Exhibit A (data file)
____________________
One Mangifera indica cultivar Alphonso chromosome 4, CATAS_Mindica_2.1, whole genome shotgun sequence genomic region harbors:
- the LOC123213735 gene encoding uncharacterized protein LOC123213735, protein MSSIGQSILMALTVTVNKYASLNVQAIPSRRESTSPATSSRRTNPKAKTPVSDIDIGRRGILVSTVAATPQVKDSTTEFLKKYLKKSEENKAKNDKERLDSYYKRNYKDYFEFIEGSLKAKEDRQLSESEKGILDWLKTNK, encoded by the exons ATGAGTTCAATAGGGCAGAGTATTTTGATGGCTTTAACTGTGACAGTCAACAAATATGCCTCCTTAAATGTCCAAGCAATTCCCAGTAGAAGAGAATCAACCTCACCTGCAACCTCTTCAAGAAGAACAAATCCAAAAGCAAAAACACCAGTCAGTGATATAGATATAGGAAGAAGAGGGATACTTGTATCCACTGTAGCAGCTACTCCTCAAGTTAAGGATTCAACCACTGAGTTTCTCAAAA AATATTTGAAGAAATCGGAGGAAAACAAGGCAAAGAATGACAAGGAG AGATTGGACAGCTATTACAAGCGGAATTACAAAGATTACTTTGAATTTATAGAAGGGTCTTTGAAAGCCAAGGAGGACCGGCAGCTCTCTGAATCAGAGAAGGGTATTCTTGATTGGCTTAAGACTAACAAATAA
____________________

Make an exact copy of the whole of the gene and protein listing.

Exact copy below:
One Mangifera indica cultivar Alphonso chromosome 4, CATAS_Mindica_2.1, whole genome shotgun sequence genomic region harbors:
- the LOC123213735 gene encoding uncharacterized protein LOC123213735, protein MSSIGQSILMALTVTVNKYASLNVQAIPSRRESTSPATSSRRTNPKAKTPVSDIDIGRRGILVSTVAATPQVKDSTTEFLKKYLKKSEENKAKNDKERLDSYYKRNYKDYFEFIEGSLKAKEDRQLSESEKGILDWLKTNK, encoded by the exons ATGAGTTCAATAGGGCAGAGTATTTTGATGGCTTTAACTGTGACAGTCAACAAATATGCCTCCTTAAATGTCCAAGCAATTCCCAGTAGAAGAGAATCAACCTCACCTGCAACCTCTTCAAGAAGAACAAATCCAAAAGCAAAAACACCAGTCAGTGATATAGATATAGGAAGAAGAGGGATACTTGTATCCACTGTAGCAGCTACTCCTCAAGTTAAGGATTCAACCACTGAGTTTCTCAAAA AATATTTGAAGAAATCGGAGGAAAACAAGGCAAAGAATGACAAGGAG AGATTGGACAGCTATTACAAGCGGAATTACAAAGATTACTTTGAATTTATAGAAGGGTCTTTGAAAGCCAAGGAGGACCGGCAGCTCTCTGAATCAGAGAAGGGTATTCTTGATTGGCTTAAGACTAACAAATAA